Airport screening rules revamped for transgender travellers
Advocates raise concerns about proper training, education for front-line staff
The federal agency in charge of security at Canadian airports has changed its screening procedures to increase sensitivity and privacy for transgender travellers, but advocates worry the procedures could be problematic if staff aren't properly trained in how to carry them out.
An internal operations bulletin by the Canadian Air Transport Security Authority (CATSA), issued Sept. 28, 2016, and obtained by CBC through Access to Information, instructs officers on how to handle physical searches.
Under the new procedures, trans passengers can request a search by a male or a female officer, or they can request a "split search," where a female searches one half of the body and a male officer searches the other half.
"It is not always possible to accurately determine a person's gender based on their appearance. Therefore, the screening operations bulletins have been amended to reflect the ability for transgender and transsexual persons to make requests for accommodations to the screening process," the document reads.
A transgender passenger can also request that the screening be conducted in a private area, and that a witness of the opposite sex be present.
The bulletin also offers guidance on treating transgender travellers with respect, including asking for a person's consent before any search and inquiring if any accommodations are required.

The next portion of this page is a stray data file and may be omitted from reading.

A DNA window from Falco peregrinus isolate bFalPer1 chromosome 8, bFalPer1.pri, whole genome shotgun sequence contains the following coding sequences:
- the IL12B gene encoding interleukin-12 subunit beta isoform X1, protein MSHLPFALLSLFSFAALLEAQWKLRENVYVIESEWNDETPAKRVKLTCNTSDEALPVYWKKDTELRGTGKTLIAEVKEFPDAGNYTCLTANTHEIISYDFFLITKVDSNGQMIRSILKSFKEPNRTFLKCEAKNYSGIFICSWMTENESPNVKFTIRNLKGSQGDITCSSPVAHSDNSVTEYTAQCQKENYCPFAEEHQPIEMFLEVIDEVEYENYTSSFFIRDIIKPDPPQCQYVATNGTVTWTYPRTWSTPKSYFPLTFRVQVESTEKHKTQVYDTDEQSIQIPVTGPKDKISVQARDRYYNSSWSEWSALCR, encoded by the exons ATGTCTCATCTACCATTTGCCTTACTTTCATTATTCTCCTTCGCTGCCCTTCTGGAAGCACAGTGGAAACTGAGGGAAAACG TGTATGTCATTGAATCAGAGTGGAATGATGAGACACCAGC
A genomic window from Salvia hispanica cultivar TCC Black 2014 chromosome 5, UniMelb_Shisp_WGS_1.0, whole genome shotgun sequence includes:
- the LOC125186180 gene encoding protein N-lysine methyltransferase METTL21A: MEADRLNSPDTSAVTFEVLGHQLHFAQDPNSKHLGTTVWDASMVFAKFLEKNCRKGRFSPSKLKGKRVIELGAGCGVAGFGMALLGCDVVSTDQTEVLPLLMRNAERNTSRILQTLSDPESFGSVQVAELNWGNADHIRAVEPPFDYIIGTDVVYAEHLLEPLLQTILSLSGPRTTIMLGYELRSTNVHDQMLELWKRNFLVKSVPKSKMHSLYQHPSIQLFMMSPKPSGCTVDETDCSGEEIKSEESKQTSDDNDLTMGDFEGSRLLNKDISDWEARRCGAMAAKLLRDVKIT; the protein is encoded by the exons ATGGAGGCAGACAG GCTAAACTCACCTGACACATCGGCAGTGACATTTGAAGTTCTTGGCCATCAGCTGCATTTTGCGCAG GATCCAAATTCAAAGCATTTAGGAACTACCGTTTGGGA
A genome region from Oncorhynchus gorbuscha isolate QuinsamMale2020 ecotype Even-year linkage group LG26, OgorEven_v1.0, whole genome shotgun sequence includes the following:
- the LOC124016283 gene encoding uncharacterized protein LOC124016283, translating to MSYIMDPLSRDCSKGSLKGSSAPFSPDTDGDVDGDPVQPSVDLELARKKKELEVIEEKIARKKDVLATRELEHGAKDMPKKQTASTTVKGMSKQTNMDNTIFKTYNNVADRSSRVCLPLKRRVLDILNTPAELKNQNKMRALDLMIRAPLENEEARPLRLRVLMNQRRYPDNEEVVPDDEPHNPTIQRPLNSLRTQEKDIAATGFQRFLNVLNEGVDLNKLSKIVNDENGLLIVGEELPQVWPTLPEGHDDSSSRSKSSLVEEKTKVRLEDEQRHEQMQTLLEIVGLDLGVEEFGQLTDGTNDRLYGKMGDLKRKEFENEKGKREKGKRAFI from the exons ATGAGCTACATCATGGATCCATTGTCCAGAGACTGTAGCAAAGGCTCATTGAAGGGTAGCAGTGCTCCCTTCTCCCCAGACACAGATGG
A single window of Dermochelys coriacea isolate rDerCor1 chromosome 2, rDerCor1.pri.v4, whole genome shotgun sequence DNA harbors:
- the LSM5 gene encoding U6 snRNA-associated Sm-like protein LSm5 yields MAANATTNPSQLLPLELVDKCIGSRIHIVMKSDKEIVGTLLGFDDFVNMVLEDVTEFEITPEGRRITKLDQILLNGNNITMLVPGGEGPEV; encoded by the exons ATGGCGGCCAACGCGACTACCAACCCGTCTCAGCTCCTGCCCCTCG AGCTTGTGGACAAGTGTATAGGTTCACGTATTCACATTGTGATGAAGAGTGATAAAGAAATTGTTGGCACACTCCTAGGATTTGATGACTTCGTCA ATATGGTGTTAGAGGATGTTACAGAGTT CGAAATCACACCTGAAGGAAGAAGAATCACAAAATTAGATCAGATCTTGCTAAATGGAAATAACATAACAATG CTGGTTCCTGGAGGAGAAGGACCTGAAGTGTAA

Search options offered
"Never ask if someone is transgender or transexual," it reads. "Instead, when a physical search is required and you are unsure about a person's gender status, ask them if they would prefer that the search be conducted by a male or female screening officer."
CATSA spokesman Mathieu Larocque said the new policy was not prompted by complaints or any specific incident.
"We're always looking to update and see if there are new ways to conduct business that could facilitate screening for particular groups or individuals. This was in line with the commitment to find new and better ways to accommodate passengers," he said.
A new section outlining the procedures was recently posted on the website. Larocque said CATSA is also considering options to get the message out, including social media or outreach to advocacy groups.
The notice said that CATSA consulted with Egale Canada in developing the new protocol.
More harm than good?
But Egale's executive director Helen Kennedy said that although there were discussions, she was not aware the new policy had been implemented. She worries the policy could do more harm than good if there is not a thorough understanding of the policy and comprehensive training for officers.
"It's important to have policies and have them accurate and authentic, but it's something completely different to have the staff on the ground doing this understand what it actually means," she said. "I want to respect the fact that they have taken this initiative, but at the same time, if you want to do it authentically you have to do it right."
Jeremy Dias, director of the Canadian Centre for Gender and Sexual Diversity, called the new policy "an amazing first step," but agreed it must be backed up with adequate training.
Right now, Dias said most trans people hide their identity when travelling.
"It's uncomfortable to be presenting at a conference very femininely and feeling comfortable in your own skin, then all of a sudden you have to dress up to go to the airport," Dias said. "It's really unfortunate that we have to do that."
With files from Dean Beeby